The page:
Logansport Pharos-Tribune from Logansport, Indiana on November 9, 1897 · Page 17
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Logansport Pharos-Tribune from Logansport, Indiana · Page 17

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Logansport, Indiana
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Tuesday, November 9, 1897
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Page 17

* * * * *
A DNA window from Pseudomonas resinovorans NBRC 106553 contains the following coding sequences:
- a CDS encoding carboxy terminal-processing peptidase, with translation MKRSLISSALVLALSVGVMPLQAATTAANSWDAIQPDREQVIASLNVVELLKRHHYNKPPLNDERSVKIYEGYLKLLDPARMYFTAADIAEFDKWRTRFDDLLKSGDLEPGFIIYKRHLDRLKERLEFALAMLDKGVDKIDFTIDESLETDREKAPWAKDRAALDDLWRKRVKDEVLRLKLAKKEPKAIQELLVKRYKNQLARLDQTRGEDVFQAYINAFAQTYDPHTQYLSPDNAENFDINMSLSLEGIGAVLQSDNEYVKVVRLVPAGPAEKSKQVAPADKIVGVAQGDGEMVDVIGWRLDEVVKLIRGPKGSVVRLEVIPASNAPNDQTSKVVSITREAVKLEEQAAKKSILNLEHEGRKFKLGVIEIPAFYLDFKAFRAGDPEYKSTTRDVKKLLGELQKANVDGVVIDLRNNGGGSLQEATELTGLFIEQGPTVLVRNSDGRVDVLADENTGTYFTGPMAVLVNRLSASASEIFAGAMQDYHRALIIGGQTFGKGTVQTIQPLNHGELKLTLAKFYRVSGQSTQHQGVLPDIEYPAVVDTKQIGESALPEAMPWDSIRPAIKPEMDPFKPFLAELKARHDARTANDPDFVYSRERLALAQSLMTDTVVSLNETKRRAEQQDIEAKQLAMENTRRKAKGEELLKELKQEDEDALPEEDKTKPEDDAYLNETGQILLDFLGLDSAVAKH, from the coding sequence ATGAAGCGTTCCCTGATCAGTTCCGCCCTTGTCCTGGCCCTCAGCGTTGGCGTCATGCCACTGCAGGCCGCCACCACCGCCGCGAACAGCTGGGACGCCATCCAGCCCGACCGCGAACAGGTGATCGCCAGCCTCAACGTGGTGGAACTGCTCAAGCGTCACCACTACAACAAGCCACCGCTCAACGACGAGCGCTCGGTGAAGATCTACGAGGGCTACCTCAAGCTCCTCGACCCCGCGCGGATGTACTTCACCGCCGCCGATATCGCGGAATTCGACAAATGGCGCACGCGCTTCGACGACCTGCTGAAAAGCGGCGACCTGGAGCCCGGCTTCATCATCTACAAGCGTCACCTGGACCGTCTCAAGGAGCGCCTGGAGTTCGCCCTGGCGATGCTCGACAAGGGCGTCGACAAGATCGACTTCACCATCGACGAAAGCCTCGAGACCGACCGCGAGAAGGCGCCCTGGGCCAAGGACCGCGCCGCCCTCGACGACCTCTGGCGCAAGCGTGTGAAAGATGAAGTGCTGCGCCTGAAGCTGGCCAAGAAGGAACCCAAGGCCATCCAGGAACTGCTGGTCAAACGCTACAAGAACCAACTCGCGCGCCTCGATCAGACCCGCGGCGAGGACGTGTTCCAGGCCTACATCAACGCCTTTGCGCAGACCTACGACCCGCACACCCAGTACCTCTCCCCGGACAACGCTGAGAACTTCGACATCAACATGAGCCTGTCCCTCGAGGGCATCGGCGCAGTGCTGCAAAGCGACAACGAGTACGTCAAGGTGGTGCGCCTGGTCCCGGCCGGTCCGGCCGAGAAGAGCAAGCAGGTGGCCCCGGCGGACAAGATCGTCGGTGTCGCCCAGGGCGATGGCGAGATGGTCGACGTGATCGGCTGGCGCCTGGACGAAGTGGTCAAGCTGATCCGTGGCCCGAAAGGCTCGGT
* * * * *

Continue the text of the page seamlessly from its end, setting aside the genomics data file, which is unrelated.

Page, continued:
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THE LOGANSPORT PHAROS. 23D YEAR. TUESDAY EVENING, NOVEMBER 9. 1897 NO. 10 "Your Store" Is now ready to cater to your many wants, stock completness reigns here as never before. Shelves are creaking with high class merchandise whuh must be unloaded before December 1st, when we add 5640 Square Feet of Selling Space to Oar Store. Our system---"Trustworthy Goods Only, at right prices" coupled with "your money back if you want it," has won us success. Watch us Grow. Wednesday's Specials In our Cloak Annex will astonish you, but coming from this store, you may believe it. 50 choice Garments, this seasons samples of a large New York Manufacturer,hardly two alike, well tailored and stylish in appearance, made to retail at from 12.00 to 120.00. Your own selection Monday for $5.0O and $6.00. More News of Weighty Winter Dress Fabrics. The Jacquard effects of silk and wool combined, and the shaggy Cheviots as well as the smooth, surface covert, all go to make our Dress Goods stock complete. Novelty combinations at 48c and 5Se a yard, pure silk and wool mixtures at from 88c to 1.25. Exclusive pattern suits, no two alike, at 8.75 upward. Irridescent Coverts, all wool, changeable effects—the kind that make vanish Tailor-made Costumes—58c. Novelty Braids and Braid set to match. HANDKERCHIEFS.—Stocks complete, to overflowing, one value we must mention is a fine linen, fancy scolloped and embroidered edges ior 12c, worth 30c. 409 and 411 Broadway. Blankets and Quilts are now Reasonable. Discouraging weather last week, so says the man in charge ot our blanket department, but the calendar indicates the season for cold, chilly weather, so you had better provide ior your wants in time.—AT 73c, a 10x4 Extra Heavy Grey Blanket, full size, well worth 1.25.—AT 1.48, an Extra Heavy 11x4 Grey Blanket, a sample ot Blanket economy, worth 2.50.—AT. 3.75, a pure all wool Blanket, white, grey"' 01'- red, thoroughly scoured, 4i Ibs. of pure wool, you'd pay 5.00 lor equal value, here for 3.75. Others at higher prices, but tqual values. 3O6 Fourth St. "YOUR GRACE" is every woman's title by natural right. 3faKe it doubly years. Her Majesty's Corset insures a perfect contour—long slender waist,graceful bust, and shapely hips. I corrects stooping shoulders, and gives a delightful ease and freedom to the bearing;. Leading modistes prefer it to all others for setting oS their dresses.lt is made honestly and on scientific principles. Every pair warranted. WILER & WISE, Logansport, Ind. ABBREVIATED TELEGRAMS. Use Logan Milling Co.'s Flours Patent and Automatic. These Flows are the Purest and of Highest grade on tie Market C.1VE THEM FITS. That's what you'll get if I make your clothes. I'm making Fall Suits and Overcoats to order from $16 to $40.00 G. "Tucker, "Tailor, 4th and Broadway. ==PATENTS== American and Canadian Patents promptly obtained, Patent, Mechanical and Perspective Drawings prepared, Inventions Developed. B B. GORDON.'- It costs $1,000 a year to sell cigarette! at Denver. Booth-Tucker's first Salvation Array colony has been planted at Saletfad, Cal. The supreme court of Illinois Has decided that a hen house cannot be burgr larized. . W. Godfrey Hunter, of Kentucky, has been appointed minister to Guatemala and Honduras. Miles of quartz running $100 to the ton in gold is reported to have been found in Fergus county, Mont. A severe financial crisis exists in Venezuela. The payment of pretty much all government obligations has been postponed. William App'le'fpn, the slayer <f Winfield Scott Denune, has been sentenced ! at Tuscola, Ills., to twenty-five years in " the penitentiary. The grand lodge of Arizona Masons, which meets toworrow, will hold its annual session in a cave 300 f?ac under ground at Bisbee. Daniel S. Carr has been sentenced to the penitentiary for life for the murder of John Dimon at Waukegan, Ills. Carr is s.n old man. Nelson Osen, of Ellsworth, "Wis., while attempting to couple his thresning engine to the separator, was caught between the two and crushed to ceath. The celebration of the anniversary of the battle TTeiss«ibur§- at Prague, Bohemia, was of the stromiest description, axd in conflicts with the police many people were injured. Charles "White, who stole a bicycls from the Good Luck Drug company at Chippewa Falls, Wis., was senieiiced to state prison for a year by Judge Condit, of the municipal court. Some 200 leading farmers in Alabama have pledged tr.iemselves to sow from five to twenty bushels of wheat this fall in the hope of making the stats self-supporting in point of white bread. Charles McDonald, who is suspected to be the man who was implicated in Che Darlington, "Wis., murder and robbery, is kept ic the Monroe, Wis., jail. It is feared chat a lynching might result if he were taken to Darliagton. The United States supreme court lias affirmed the decision of the California courts in the case of Theodore Dun-ant, who was convicted of the murder of Blanch Lanwtite in a Baptist church ai Saa PraiMtoc*. tarn* an*, Sixty Years 'After His Foul As- sassi n ati o n 111 in o is Does. H o n or to His Memory, AM LIFTS A MONUMENT TO KQf Who, Strange to Say, Died Because Hi Would Be Free in the Country of Washington and the .Declaration of Independence — Dedicatory Ceremony at Alton. Where He Was Slain—Sketch of Hii Life and Story of His Murder. Alton, Ills., Xov. 9.—The Lovejoy monument in this city was formally dedicated yesterday. It was sixty ye.-irs ago Sunday 'chat Lovejoy was assassinated in this city because of Sis outspoken and fiery editorials against slavery. He was the first martyr in the cause to abolish slavery. Lovejoy's remains would have been lost had it not been forThom- as iDimmock, of St. Louis, who haci the grave locattd by an old sexton, the only person who knew where his coffin was buried. The coffin was placed ifi a vault until 'a suitable lot could be secured, and here a modest screll now marks his resting pl3,ee. Two hundred yards to the south is the ninety-foot shaft erected to his memory by the citizens ol Alton and trie people' of Illlnotf at a cost of $30,000. The exercites yes-,, terxfay bact to be chang-ed on account of the heavy rain. Instead at b6H»g at the monument the exercises wers held at the Temple theater as follows: Invocation. Rev, Dr. M. Jameson; music. "Amer- iea," chorus; "The Rise of the Monument," Mr, E. P. Wade; address, Hon. Thomas Dimmock; presentation, by Miss Herb; Concord hymn, choius; address, Rev. J. M. Wilkerson; tribute to Hon. C. A. Herb, first president of tha association, Hon. D. R. Sparks: music, "Battle Hymn of the Republic," chorus; address, Governor Northcott; n.usic, "Old Hundred," chorus; benediction. Rev. H. K. Sanborne. Man Whose Memory Was Honored. Elijah Parish Lovejoy, abolitionist martyr, was born in Albion, Kei.nebec county. Me., Nov. 9, 1S02. He was the son of Rev. Daniel Lovejoy, a Prcsby- :erian clergyman, and the grandson of Frar.cis Lovejoy, who removed from Amherst, N. H., to Albion in 1VSO. when Kennebec county was still a wilderness. Elijah was the oldest of nine childern. At an early age he showed a desire for study and when 4 years old had already read the Bible and committed psalms and scriptural extracts. His esrly life was spent on the farm of his father and during this time he attended the district school a few months every year. Then he entered the sophomore class of the Wateryilie college and was graduated with the highest honors in 1S26. delivering: a poem at the commencement exercises entitled "Inspiration of the Muse." Bewail Life at St. Louis. The year following his graduation Elijah Lovejoy removed to St. Louis, where he established a school and where his contributions to the press won lor Jlim the reputation of a thoughtful a>.id earnest writer. In 1S29 he became the editor of a political paper, in which he supported Henry Clay as candidate for the presidency. He continued in journalism at this time for nearly three years, arid th^-n, as the result of a.change In his religious views, turned his attention to the ministry. He entered the Princeton Theological seminary and April 28, 1&33. finished his course. The Philadelph.-a presbytery licensed him to preach, and uur- irg the summer of 1833 he temporarily filled pulpits in New York and Newport, R. I. to fire oi'e building, ana captam ixir- ing, one of the defenders, asked volunteers to make a sortie. Lovejoy was OHe of the three who unhesitatingly offered his services. On going outside he received five bullets in his body and died almost instantly. Two days later, on the thirty-fifth anniversary of his birth, Elijah Lovejoy was 'auried in the Alton cemetery between two larg-e oak trees, and a pini? board on ^hleh -cere two Initials icai placed at the head of the grave. Many years aftfrward, by order of the mayor of the city, the remains were removed to a lot near his owe., where Thomas Dimmock placed a stone. A widow and a young son were left by the martyr editor. He had married Celia Ann French, of St. Claire, Mo., in 1835, two years before he was killed. COURT OVERRULES COMMISSION. Case of Discrimination on Railways Cou>e» Before the National Jurists. Washington, Nov. 9.—An ooinion of the supreme court was handed down yesterday by Justice Shiras, in which the interstate commerce commission is overruled. The action was begun befora the interstate commerce commission in IS92 upon a petition from tfte board of trade of Troy, Ala., alleging a discrimination by the roads against that town in the interest of Montgomery and Other places. The roads defended their rates as necessary to meet water transportation, but the commission decide* aguinst them and also held that preference in rates should not be (flv«u except upon authority of the commission. The court overruled the commission on both points, holding first tnat competition la one of the most obvious and effective circumstances that make (.he conditions under which a long and short haul is performed substantially dissimilar. Upon the other point as to whether railroad companies caji be relieved from the operation of the long and short haul clause of the interstate commerce net without first invoking the consent of the commission. Justice Shiras said: "We are unable to suppose that congress Intended to forbid common carriers in cases where the circumstances and conditions are substantially dissimilar from making different rates until and'tfnless the commission shall authorize them to do so." Justice Royal BUka* the load pw*. *im* POWDER Ah>otiits)<y Purv KV/U. lAKira KWDCft CO., Ntw POINTS OF FRICTION Betwaen the Unttod States in4 Canada That Laurier Will Eliminate if He Can. •' HEALS ABE SOT A TTARTl PBOBLHM Harlan dissented from the opinion, remarking: "It not only minimizes the power of the interstate commerce commission far below the intention of congress with reference to it, but it puts Into the hands of the railroad companies the power to so arrange the transportation business of the country as to destroy the business of intermediate points." LOST THEIR LIVES IN A FIRE. Two Men and A Girl Burned to Death In a Hot Springs Blaze. Hot Springs, Ark.. Nov. 9. — A fire with frightful results occurred here yesterday morning- at 1 o'clock. Frank Kauffman, Charlie Johnson, and Clara HAD TO LEAVE THE MOCKD CITY, But Made a Fatal Mistake" in Supposing Illinois Waa .Free. Returning to St. Louis in the fall, Lovejoy, at the request of a friend, took charge of a religious paper called the Observer. In this paper he severely condemned slavery and advocated gradual emancipation of the colored race. In 1835 a letter signed by many of the racist respected men of St. Louis was sent to Editor Lovejoy requesting him to moderate the tone of his editorials regarding slavery. In an article in the Observer he replied to this communication by repeating his views, claiming a right to express them as he saw fit. But owing to repeated threats of mob violence he at last removed, his paper to Alton. Ills. This was in July, 1836. a little more than a year before his sad death. Three times within the period of a year after he came to Alton Lovejoy's newspaper plant and press were destroyed by mobs. Xov. 2, 1S37, a public meeting was held and the editor of The Observer denied before the people that he had committed any offense ar.d claimed the rights cf a citizen under the constitution. He spoke of his continued persecution and of the threats of tar' and feathers that were being made against him by those who were enemies of his policy, s.nd of the results in the minds of the people of his editorials. As he spoke of the danger to himself and to his wife and children tears filled his eyes, but he reiterated his determination of continuing as he had begun, firm in the conviction that he was right and tha^ right must prevail. A few days later he called on the editor of the Alton Telegraph and handed him a card for publication which stated that Lovejoy was weary of contention^ and in order to restore harmony had decided to sever his connection with The Observer. But before this was printed Rev. W. F. Graves, pastor of the Presbyterian church, called on him and took away the card. A fourth new press was received at midnight Nov. 6, 1S37. The following- ight the mob again attacked the building where The Observer was published. Cxiveioy and Ms friends were prepared for the attack and defended themselves to the best, of their ability. One member of the intruding mob was killed in the eneoujitec .Attempt* weratiai} »«dC Erhart were burned to death. The ftp! occurred in Erhart's bakery on Central avenue. The building was a three-story brick and K-rhart's family occupied the third floor as a residence. Several of the employes of the bakery, including Frank Kauffman and Charlie Johnson, slept on the second floor. The fire originated in the room in which the ovens are located in the rear of the building, and spread rapidly to the second and third floors, where the' sleeping occupants were almost suffocated with smoke be- tore they made an effort to save themselves. Erhart succeeded by heroic efforts in getting his family out through the windows to the roofs of adjoining buildings, and dropping them on the awnings below. His 11-year-old daughter Clara, after being rescued ran back into th< building for her mother, and was burned to death. The bodies of Kauffman ami Johnson were found in their beds, frightfully burned. They were intoxicated when they retired and were doubtless suffocated. Trial of the Gultlensupiie Cane. .Vew York, Nov. 9. — Surprising- progress was made yesterday in the trial for murder of Martin Thorn it the Queens county court of oyer and ter- miner, at Long Island City, and when court adjourned the jury had been completed. It had been expected that the obtaining of the jury would be a long and tedious process, owing to the wide publicity that had been given to the crime with which Thorn Is charged. Thorn is charged with the murder of one Guldensuppe, who disappeared just at the time In which a mutilated body was found at different places last June, all except the head. A woman named Xack, who was the mistress of both the men, is to be tried for the same crime. men, is to be tried for the same arime. Yellow fever Is Dyingr Out. Xew Orleans, Nov. 9.— The yellow fever situation continues favorable. There has been no marked changes since Sunday and yellow jack has lost hig terrors for the people, who are greatly elated over the gratifying turn of affairs. Good news has been received from all points, and It is predicted tha.t trade will have assumed Its normal condition by the middle of the month. There were but 13 new cases here yesterday, however. There were 5 deaths, Married to the Wrooir Man. Sioux City, la., Xov. 9. — Emma B. Larson. of this place, says she was married to Julius Karash under the impression that he was F. J. Schultz, and Ji^ed with him ten months before she discovered her mistake- Her story is that she knew Schultz slightly In Westfield, N. T.. and thought well of him. Karash was related to him and strongly resembled, Uto, He determined to marry her andrepreaented himself as Schultz. g Contract Cloved. Menominee, Mich-, NOT. 9. — The ttig- logging contract closed for the season is the cutting of 17,000,000 fe«t of pine on Ford river by Captain Martin Golden and his nephew, William Oolden, of this city, for TJtley & Don git*, the lumber *"4.«ftlt men if rfmn'Btpt. from tfc» Canadian Point of View—Mo** Irritating Thing I* the Alton L»w OB E*ch Side of the Lid*—QaMtton* W«ti»* by the Klondike DUconrle*—North Atlantic Flubcries and Reciprocity—O*B> eral Purpoge of the Premier'* Vl»lt. "Washington, Nov. 9.—The authorities here have been advised that the arrival today of Sir Wilfrid Laurier, premier ot, Canada; Sir Louis Davies, minister of marine in the Lwirier cabinet, and other officials of the Dominion, Is to have an important bearing not only OB the Behring sea settlement but on all the pending questions which have been sources of international complication between the United States and Canada —namely, the passage of alien laborers to and from Canada, the North Atlantic fisheries question, the presence of many Americans in the Klondike territory belonging to Canada and in the mining regions of British Columbia, the fisheries trouble along the great lakes, the bonding privilege granted Canadian railroads, the controversy over rights in the Frazer river (British Columbia) B.nd in the Puget sound, and also the question of a reciprocity arrangement between the United States and Canada- There is direct and definite Information that Sir Wilfrid comes prepared to take up all these questions, and'if possible include them in one general settlement whereby the constant fric^un they have engendered may be over 1 come. Wants the Decks Cleared of Dlapute*. On some of these subjects he will confer with President McKlnley, and on at least one of them—that relating to alien laborers crossing the bonier—lie will suggest such mutual modification of present regulations as in his opinion will be of material advantag-a to the thousands of American! , now in the Klondike and British Columbia mining- country, and •. at the same time will be of adva.itag* to Canada along th'e American border. The essential features of Sir Wilfrid's mission were communicated to the officials here by persons fully advised of the premier's plans, and it can ca said? that the suggestion that the decks b« , cleared of existing disputes between Canada and the United States met witfc-.; the favor of the administration. Seal Question Hot Important, While the Behringr sea settlement Cc- casions the visit of the aCnadian premier, the Canadian authorities attack much less importance to It than they d<r to the other questions mentioned. They • say that the Canadian sealing Interest is confined almost -entirely to the fa» western territory, where the sealer* ft! out, and that there is a conafderabla percentag-e of the so-called Canadian sealers saili7ig from Seattle, San Francisco and other American ports, -who fit out in Canadian ports under th* British. flag. What basis of settlement can b» reached is not disclosed, but little doubt. it is said, is felt by the Canadians that an amicable adjustment can be 'mafle. Amonsr the plans suggested'is Oiat of an indemnity larg-e enough to permit Canada to buy out the- sealer* and retire them from business. With thi» •-.* done the United States, Rumia, Japan, Great Britain and Canada wouM >e together in a suppression of pelagic sealing. ALIEN tABOK LAWS BTJBT M4MX. taoricr Wante a Modification ef Ttu»» Statute* on Both Slden. Sir Wilfrid Laurier and his associates will urge strongly that the borfl*r immigration question be siettled, arfi on this point will confer with the president. Under_the jremjer's direction the CajtadJ&o (Continued on Itomtfc You'l Be_Pleased When yon see the nice thing* t 410'Broadiray.Neir Goods «riving etery day. Birthdsy Presents, Wedding Presents. Anniversary Presents. All Goods marked in Plain Figures and engraved Free of Charge, Spectacles to Fit any Eye. A. HAUK,